|May 13, 2013||Posted by Photo GearHead under Cool Gear|
What’s that you say? You haven’t heard of Wittnette cameras? Well, don’t you go feeling so all alone, my friend. A lot of people, it seems, haven’t heard of Wittnette cameras. A lot more people, however, have probably heard of the company that was responsible for manufacturing Wittnette cameras. That company’s name was “Wittnauer.” Yeah, you know… THAT Wittnauer — the watch people. The SWISS watch people! And, I’m sure you all know about the extraordinary reputation the Swiss have for making watches, right?
In fact, the Wittnauer company was renowned for producing fine time-pieces of exceptional quality for most of the 20th century and the last few years of the 19th century. They manufactured and sold their Swiss made watches to the American public from 1890, when Albert Wittnauer — a Swiss immigrant to New York — founded the company, right up to 2001 when Bulova bought up the Wittnauer operation.
In 1957 — some sixty-seven years after the company’s founding — some executive higher-up mucky-muck in charge of doings and goings-on at the Wittnauer company, I suppose, got bored with simply manufacturing and selling silly old time-pieces to well-to-do Yankee pig-dogs, and decided to try the company’s hand at producing cameras. The Wittnauer company, in 1957, announced that they would be getting into the photo-imaging business forthwith and post haste!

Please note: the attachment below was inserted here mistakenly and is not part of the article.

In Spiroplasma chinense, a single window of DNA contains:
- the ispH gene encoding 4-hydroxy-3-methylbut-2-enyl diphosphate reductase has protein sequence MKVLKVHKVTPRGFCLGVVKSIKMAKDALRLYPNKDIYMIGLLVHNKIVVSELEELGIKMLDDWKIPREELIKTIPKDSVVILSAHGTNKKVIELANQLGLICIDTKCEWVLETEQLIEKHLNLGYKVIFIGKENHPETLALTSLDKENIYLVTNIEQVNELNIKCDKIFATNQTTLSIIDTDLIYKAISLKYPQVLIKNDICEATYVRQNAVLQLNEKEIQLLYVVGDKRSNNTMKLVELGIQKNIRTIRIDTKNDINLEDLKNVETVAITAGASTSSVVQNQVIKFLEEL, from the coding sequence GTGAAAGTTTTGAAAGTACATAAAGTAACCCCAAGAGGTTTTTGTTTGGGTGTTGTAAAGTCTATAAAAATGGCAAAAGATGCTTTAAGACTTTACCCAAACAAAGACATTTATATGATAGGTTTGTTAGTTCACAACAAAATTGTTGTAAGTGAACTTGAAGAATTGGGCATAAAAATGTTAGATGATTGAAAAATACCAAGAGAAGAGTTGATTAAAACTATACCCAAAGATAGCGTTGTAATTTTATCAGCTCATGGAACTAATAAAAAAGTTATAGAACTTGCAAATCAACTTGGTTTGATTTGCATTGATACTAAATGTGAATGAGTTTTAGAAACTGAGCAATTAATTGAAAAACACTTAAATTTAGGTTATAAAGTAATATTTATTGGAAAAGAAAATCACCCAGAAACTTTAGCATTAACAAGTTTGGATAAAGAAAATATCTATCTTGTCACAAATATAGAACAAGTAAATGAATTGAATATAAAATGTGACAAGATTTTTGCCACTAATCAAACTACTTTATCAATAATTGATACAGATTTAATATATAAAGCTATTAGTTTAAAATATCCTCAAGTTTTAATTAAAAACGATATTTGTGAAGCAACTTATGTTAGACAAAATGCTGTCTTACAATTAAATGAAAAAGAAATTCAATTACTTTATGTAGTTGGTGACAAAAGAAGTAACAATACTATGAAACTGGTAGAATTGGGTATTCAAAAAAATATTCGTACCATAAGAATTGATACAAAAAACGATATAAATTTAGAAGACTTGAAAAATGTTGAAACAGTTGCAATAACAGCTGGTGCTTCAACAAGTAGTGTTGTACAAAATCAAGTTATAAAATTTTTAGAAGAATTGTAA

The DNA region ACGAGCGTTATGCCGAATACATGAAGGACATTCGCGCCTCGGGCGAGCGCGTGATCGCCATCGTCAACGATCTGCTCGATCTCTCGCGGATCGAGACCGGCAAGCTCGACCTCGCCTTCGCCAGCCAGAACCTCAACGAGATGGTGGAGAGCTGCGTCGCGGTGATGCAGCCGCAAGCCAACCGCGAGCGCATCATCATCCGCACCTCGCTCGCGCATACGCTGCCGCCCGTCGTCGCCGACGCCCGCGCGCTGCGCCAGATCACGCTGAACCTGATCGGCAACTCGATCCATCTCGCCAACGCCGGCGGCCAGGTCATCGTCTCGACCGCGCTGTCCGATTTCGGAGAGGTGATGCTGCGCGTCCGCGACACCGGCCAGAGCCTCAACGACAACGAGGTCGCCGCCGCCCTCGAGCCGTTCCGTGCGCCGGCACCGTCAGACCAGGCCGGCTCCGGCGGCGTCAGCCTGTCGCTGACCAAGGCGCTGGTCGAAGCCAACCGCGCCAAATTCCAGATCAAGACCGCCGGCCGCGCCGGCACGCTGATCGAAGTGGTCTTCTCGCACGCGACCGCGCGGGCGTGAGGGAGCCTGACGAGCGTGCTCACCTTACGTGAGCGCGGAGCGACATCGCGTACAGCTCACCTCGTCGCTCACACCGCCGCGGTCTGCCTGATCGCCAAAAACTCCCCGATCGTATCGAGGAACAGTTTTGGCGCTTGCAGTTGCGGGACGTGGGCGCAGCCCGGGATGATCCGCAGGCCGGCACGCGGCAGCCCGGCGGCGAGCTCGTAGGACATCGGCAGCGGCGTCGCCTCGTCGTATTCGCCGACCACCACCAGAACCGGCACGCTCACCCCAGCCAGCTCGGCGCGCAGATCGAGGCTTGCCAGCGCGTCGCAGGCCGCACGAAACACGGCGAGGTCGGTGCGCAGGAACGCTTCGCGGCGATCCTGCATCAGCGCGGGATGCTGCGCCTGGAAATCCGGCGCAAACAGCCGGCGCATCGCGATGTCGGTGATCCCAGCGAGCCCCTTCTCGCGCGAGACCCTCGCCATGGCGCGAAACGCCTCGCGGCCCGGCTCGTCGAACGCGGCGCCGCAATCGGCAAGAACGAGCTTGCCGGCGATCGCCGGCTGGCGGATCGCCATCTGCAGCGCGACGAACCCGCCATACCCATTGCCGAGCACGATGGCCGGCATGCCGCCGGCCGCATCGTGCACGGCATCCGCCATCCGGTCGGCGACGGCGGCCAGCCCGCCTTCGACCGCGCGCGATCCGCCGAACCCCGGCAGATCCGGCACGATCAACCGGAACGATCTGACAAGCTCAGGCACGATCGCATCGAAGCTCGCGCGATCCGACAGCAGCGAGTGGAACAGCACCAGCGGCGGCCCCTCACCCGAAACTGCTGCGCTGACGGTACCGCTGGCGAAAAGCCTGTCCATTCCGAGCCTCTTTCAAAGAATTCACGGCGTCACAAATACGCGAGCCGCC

Now, seeing as how the ol’ Wittnauer company had such experience in producing watches of such impeccable precision and quality, it’s only natural to suspect that the Wittnauer company would produce photo-image-taking-contraptions of equal quality, right? Well… kind of, sort of, almost…
Wittnauer actually did produce a few cameras of decent quality. The one that we’re featuring here today, however, was not among them. Most of the “good” Wittnauer cameras were released under the Wittnauer brand — sub-labeled as coming from the “Wittnauer Instruments Division.” Fortunately, though, for those of us who love cheap, uber-crap-tastic, vintage cameras, Wittnauer also released a couple of models under an alter-brand — that of the “Wittnette” label.
The Wittnette cameras were of a psuedo-TLR design and boasted all-plastic construction (including the camera’s “Wittnette Chrono” lens) and provided the photographer with absolutely no way to control the exposure whatsoever, aside from a choice of a total of two aperture settings (apparently only available on Wittnette “Deluxe” models) And, that’s it! No exposure time options. No “B”/”Bulb” setting — nada. You can exercise your creativity by pointing the thing at whatever it is you wish to take a picture of and choosing either the “black and white” (narrower) aperture, or the (wider) “color” aperture — one or the other; either or.
Oh… did I mention that the Wittnette cameras also only accept 620 roll film? Well… yeah, there’s that, too. So, if you’re into this little image-snapper, be prepared to re-spool some 120 before putting the camera to use, or to pay the premium for purchasing pre-re-spooled 120 film onto 620 spools.
But, hey! The camera looks fairly vintage-y and cool-like, right? And it’s more than capable of taking some lomo-ish fab-crapulous pictures! And, of course, it’s fairly cheap. Collectiblend estimates the going value of the price of the camera being featured today at between $60-$70 in mint condition. And, the seller does report this particular specimen as being in mint condition. However, this Wittnette reflex camera did originally come with a flash attachment which seems to be absent in any of the seller’s photos or description.
More information on the sale of this Wittnette reflex box camera can be found here. The seller is asking $43.89.